Harold Jarche in his post titled Small Schools, Loosely Joined makes an interesting pitch to return to the one room school concept, mostly because the tools make it possible:

  • With access to the Internet a one-room school would have to reach out to the rest of the world and not be wrapped in the confines of the industrial school. Schools would have to seek out partnerships and not be isolated islands.
  • Communities of learning online could be developed to link learners in several schools and even in different countries.
  • No teacher would be able to “master” the subject matter, so teachers would become facilitators of learning, which is what they profess to do anyway .
  • Small schools would be integrated into the community and there would be a sense of ownership by the community, not the education system.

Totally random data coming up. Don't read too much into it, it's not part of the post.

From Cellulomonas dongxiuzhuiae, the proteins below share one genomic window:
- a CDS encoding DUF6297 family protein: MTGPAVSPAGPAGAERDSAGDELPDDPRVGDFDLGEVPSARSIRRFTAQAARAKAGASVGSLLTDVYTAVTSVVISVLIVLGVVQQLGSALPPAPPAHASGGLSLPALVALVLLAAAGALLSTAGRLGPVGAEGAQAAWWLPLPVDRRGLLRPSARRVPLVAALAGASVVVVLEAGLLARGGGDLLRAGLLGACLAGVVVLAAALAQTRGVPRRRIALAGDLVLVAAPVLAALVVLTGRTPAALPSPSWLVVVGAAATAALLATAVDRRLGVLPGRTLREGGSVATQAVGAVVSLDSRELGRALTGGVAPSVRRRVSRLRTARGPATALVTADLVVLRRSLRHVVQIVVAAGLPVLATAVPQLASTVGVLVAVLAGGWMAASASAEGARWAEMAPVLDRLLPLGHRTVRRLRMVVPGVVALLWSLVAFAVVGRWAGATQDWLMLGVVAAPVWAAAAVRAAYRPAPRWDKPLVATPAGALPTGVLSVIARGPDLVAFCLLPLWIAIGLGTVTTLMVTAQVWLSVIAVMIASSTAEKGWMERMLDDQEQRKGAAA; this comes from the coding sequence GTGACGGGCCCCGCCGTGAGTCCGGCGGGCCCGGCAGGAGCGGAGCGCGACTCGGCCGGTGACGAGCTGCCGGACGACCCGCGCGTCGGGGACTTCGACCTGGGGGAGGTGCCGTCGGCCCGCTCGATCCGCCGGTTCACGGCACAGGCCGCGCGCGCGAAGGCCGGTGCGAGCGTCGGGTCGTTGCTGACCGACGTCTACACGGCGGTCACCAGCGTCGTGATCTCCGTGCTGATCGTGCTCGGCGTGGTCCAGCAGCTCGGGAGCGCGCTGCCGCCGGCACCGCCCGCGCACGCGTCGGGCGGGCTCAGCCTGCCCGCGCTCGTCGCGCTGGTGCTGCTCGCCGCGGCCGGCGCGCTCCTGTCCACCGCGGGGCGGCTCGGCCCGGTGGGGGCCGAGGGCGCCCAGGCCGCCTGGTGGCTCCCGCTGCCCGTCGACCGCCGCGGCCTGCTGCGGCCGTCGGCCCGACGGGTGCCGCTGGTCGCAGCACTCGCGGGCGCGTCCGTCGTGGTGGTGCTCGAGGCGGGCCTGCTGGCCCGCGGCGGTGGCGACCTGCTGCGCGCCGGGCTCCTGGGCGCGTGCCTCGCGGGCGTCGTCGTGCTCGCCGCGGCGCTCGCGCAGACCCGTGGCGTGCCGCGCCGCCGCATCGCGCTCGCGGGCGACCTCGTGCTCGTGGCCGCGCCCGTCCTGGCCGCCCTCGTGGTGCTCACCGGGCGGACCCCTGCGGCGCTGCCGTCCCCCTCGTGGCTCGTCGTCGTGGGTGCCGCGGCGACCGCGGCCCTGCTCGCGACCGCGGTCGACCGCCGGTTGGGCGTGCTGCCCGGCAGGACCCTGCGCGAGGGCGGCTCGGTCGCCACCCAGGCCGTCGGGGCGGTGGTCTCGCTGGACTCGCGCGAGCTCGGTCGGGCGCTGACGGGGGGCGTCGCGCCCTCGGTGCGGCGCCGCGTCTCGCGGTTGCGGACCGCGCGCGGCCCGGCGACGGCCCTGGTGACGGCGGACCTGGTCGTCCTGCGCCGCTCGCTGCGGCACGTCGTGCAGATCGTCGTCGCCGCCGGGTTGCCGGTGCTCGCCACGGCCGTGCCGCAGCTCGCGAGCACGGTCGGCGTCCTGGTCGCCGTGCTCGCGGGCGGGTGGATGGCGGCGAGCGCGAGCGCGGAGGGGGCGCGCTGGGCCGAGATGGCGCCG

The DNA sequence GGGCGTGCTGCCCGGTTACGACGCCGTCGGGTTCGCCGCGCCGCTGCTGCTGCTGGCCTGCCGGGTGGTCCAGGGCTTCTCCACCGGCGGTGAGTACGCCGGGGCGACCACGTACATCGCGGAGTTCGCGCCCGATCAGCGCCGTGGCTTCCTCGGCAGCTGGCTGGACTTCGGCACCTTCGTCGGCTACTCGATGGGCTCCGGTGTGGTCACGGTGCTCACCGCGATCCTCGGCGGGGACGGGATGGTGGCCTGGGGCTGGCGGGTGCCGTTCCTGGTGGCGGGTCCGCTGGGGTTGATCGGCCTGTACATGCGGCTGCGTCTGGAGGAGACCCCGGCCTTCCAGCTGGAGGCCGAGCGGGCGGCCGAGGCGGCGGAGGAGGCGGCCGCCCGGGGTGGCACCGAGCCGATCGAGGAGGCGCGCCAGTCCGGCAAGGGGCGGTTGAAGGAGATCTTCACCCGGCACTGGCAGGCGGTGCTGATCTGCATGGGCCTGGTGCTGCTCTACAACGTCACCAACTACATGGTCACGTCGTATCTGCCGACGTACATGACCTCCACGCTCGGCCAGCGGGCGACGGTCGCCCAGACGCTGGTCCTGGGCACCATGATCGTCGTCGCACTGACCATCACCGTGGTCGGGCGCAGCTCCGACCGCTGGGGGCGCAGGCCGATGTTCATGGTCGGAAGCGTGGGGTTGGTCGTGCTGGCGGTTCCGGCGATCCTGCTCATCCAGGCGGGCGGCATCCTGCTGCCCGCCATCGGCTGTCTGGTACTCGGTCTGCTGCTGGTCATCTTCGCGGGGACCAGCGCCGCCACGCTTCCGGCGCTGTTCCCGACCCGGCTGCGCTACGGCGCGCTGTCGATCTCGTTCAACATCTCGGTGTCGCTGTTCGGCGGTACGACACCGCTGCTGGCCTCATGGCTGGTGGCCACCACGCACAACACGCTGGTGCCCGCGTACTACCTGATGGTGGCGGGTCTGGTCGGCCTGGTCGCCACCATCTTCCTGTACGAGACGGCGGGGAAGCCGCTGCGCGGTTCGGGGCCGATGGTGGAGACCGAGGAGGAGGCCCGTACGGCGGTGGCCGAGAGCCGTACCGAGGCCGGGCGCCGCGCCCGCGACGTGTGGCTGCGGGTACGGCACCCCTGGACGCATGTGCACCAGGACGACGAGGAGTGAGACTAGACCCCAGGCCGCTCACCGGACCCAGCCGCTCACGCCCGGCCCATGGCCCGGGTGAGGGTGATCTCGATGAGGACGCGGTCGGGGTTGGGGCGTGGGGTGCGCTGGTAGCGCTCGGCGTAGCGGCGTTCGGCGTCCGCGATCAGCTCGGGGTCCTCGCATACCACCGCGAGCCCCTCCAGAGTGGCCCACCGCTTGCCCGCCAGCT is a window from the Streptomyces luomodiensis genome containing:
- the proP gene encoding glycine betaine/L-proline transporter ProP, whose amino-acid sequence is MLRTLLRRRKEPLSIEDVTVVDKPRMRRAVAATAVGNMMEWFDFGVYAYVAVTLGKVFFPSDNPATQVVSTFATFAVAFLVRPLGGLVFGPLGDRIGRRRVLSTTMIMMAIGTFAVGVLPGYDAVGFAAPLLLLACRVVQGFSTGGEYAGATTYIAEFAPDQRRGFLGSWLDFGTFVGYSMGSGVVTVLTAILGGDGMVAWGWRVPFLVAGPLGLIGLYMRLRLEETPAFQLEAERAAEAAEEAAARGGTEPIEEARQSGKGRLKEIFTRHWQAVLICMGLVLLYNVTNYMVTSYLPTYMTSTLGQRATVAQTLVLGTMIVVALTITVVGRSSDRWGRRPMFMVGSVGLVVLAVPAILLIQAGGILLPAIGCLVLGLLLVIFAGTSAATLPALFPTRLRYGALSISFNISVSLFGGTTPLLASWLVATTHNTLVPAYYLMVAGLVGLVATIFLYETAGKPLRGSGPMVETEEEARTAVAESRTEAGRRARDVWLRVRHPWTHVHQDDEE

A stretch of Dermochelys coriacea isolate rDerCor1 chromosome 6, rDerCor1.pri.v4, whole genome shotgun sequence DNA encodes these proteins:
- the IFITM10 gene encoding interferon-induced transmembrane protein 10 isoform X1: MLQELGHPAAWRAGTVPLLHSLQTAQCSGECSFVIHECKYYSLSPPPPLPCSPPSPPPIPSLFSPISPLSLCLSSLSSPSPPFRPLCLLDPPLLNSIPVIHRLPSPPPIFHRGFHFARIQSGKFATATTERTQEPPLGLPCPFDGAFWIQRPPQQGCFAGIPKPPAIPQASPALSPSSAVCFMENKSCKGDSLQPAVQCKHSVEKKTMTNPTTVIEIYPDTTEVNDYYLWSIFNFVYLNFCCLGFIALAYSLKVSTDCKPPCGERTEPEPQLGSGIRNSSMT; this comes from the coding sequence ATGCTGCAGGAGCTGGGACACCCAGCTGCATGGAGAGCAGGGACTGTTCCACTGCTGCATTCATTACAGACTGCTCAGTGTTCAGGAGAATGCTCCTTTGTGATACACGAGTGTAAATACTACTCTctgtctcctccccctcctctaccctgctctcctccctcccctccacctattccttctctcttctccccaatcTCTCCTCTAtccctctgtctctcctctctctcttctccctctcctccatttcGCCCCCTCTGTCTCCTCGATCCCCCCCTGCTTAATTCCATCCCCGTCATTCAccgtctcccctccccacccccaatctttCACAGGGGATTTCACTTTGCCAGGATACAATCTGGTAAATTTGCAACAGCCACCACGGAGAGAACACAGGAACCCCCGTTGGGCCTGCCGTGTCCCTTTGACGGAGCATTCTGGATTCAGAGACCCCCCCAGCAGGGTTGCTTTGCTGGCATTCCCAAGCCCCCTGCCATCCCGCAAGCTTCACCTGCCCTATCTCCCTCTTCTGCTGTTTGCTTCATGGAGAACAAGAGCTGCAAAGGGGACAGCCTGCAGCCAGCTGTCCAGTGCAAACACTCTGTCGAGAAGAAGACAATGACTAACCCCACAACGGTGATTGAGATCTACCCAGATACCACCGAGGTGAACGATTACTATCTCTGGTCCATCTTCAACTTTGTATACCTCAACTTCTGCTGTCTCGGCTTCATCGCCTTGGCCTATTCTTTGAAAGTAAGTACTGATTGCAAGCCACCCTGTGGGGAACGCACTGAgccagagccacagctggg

• Most children would be able to walk to school, therefore eliminating busses, reducing greenhouse gas emissions and encouraging exercise.
  • Children and parents could have more than one school to choose from.
  • Sales of industrial school buildings could be used as financial capital for the transition.

All interesting ideas, I’d say, not to mention the effect on the overall financial, taxpayer burden for funding schools.

Reminds me of a good friend who is eschewing the local public school kindergarten for something unique in my experience. He and his wife have banded together with a half a dozen or so other families with kindergarten age kids and hired a Montesorri teacher to work with them in their homes on a weekly rotation. So, you host school for a week then get five weeks off. Parent/hosts help the teacher work with the kids, and what you get is a very safe, supportive, close-knit community of parents and learners who are invested in their kids education.

Not sure what happens next year, however…

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